Sadly, there were markedly too few of them. Kravitz first dons the Catwoman bodysuit to aid her wronged girlfriend, Anika. Soon, if you couldn’t guess, Anika is murdered, and Catwoman gets to grieve her for about two seconds before the plot moves along — that is, until about an hour later, when Catwoman sets out to avenge Anika by killing her own father (it’s a long story). Batman suddenly decides to be anti-violent and talk her down, painting Catwoman as young, misguided and reckless because of her childhood, while “I am vengeance” himself, who kills in the name of his own parents, is the voice of reason. Interesting.

With a total of three named female characters, one zip-tied in the District Attorney’s trunk and the other a mayoral candidate with a story arc flatter than Kansas, “The Batman” passes the Bechdel Test on only a technicality. While undercover in a mob-run club, Selina interrogates another woman, whose name is technically identified by Selina’s high-tech contacts, about Anika’s disappearance. Regardless, I sincerely hope we get more of Catwoman, and perhaps another female friend or two, in the future of this movie series. 

Unfortunately, Kravitz wasn’t allowed to lend much of her comedic skill to the film, either. When the movie intends to be funny, it falls flat; Batman and Commissioner ask the Penguin if “el rata al lada,” a clue from the Riddler, meant anything to him. The Penguin says something along the lines of, “that’s not grammatically correct, don’t you guys habla español?” which might’ve landed 20 years ago, but throwing in a random sentence in Spanish isn’t as hilarious for a 2022 United States with a huge Spanish-speaking population and easy access to Google Translate. The heroes then drive off, leaving the Penguin’s wrists and ankles tied despite his pitiful complaints, which didn’t elicit laughs either.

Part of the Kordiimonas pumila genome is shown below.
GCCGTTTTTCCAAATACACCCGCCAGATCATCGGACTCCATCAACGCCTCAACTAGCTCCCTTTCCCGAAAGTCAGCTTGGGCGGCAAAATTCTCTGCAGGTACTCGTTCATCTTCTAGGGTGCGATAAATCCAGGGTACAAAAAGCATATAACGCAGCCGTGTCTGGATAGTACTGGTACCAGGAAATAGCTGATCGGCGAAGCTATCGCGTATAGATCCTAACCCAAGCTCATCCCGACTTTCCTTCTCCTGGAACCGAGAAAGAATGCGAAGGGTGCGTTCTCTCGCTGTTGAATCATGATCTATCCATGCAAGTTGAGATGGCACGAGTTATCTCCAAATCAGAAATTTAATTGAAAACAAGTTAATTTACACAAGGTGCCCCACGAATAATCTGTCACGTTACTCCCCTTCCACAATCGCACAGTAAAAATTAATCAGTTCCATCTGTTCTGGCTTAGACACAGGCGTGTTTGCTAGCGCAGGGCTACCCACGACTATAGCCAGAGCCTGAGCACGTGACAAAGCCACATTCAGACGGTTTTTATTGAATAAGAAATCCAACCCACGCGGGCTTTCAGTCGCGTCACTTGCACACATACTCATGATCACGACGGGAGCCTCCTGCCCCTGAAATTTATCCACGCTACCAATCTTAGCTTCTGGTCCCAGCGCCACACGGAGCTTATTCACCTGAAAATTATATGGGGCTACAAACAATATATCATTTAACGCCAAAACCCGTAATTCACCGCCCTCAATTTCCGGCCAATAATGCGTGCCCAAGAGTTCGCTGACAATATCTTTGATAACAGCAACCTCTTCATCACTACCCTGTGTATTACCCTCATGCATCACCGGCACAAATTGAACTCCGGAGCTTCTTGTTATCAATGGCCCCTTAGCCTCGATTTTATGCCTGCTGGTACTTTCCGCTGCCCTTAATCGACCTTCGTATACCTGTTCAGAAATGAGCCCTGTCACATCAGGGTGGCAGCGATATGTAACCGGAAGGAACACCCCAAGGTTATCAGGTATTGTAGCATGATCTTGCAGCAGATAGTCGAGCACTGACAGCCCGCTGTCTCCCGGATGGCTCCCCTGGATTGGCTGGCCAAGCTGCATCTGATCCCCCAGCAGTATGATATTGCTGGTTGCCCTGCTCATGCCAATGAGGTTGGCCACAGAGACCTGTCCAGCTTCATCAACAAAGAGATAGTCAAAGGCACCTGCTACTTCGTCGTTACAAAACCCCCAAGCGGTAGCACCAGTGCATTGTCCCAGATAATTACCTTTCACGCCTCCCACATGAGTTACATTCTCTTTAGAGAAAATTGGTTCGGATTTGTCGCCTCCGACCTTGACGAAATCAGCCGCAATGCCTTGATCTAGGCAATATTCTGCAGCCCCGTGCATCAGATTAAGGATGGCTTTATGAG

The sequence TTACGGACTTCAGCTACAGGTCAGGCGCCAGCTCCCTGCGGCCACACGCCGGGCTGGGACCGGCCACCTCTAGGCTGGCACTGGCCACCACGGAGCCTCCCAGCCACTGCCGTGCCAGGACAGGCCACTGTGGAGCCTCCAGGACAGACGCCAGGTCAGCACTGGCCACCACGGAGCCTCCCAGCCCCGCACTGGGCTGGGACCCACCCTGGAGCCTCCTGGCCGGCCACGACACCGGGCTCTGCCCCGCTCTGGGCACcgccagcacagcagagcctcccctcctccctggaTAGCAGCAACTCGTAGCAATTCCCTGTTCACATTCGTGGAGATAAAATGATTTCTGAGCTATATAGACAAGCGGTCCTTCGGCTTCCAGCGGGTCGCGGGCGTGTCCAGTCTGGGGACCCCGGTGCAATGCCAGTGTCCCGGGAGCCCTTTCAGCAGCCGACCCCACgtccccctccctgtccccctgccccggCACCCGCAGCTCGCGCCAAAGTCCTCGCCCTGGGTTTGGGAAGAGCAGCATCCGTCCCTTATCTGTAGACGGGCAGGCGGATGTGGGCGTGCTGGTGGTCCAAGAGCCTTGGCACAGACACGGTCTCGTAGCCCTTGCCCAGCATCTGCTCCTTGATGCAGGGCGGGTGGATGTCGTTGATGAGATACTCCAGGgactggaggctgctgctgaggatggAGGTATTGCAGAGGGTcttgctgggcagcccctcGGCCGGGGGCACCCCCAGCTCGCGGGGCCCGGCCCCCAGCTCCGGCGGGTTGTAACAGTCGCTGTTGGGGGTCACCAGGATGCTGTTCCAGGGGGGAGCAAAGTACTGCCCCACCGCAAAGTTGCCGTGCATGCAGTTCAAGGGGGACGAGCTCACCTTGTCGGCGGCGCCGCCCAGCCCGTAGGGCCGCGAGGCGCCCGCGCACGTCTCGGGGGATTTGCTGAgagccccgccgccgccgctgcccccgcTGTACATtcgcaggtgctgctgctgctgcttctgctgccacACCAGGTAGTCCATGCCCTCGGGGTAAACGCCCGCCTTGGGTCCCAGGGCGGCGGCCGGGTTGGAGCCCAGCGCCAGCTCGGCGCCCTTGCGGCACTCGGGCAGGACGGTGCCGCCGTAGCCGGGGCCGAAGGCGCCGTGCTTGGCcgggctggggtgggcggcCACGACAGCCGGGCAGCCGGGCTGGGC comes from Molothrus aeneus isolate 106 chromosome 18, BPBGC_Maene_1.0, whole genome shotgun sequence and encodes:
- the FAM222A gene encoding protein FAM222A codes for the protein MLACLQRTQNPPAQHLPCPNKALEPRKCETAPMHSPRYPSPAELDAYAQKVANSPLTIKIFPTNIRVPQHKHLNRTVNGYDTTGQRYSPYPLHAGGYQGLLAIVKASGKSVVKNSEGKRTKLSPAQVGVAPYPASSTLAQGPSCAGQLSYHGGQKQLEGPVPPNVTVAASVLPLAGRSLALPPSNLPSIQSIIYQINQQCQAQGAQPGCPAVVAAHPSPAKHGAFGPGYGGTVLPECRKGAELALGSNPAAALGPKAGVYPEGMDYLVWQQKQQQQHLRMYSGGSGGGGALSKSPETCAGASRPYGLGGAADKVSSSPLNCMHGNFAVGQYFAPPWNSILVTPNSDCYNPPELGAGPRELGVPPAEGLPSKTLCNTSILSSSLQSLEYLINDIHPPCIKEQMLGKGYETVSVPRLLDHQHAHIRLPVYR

However, unintentionally funny moments occurred throughout the film. The prime example is a scene where, midway through confronting an Italian mobster in an alleyway, Batman has an epiphany about the Riddler and whips out a laptop. He inputs the Riddler’s latest code directly into the browser, which brings him to a neon-green-text-with-black-background chat room where he messages with the villain. There were laughs in the theater, but I don’t think the movie was going for humor. I think the movie was going for an Anonymous, “Mr. Robot” atmosphere, but the portrayal of Batman’s negotiations with a threatening, hacker type villain hasn’t quite caught up with the times. In practice, it felt like Batman could’ve busted out a “c u l8r” or “lmfao,” and it wouldn’t have been out of place.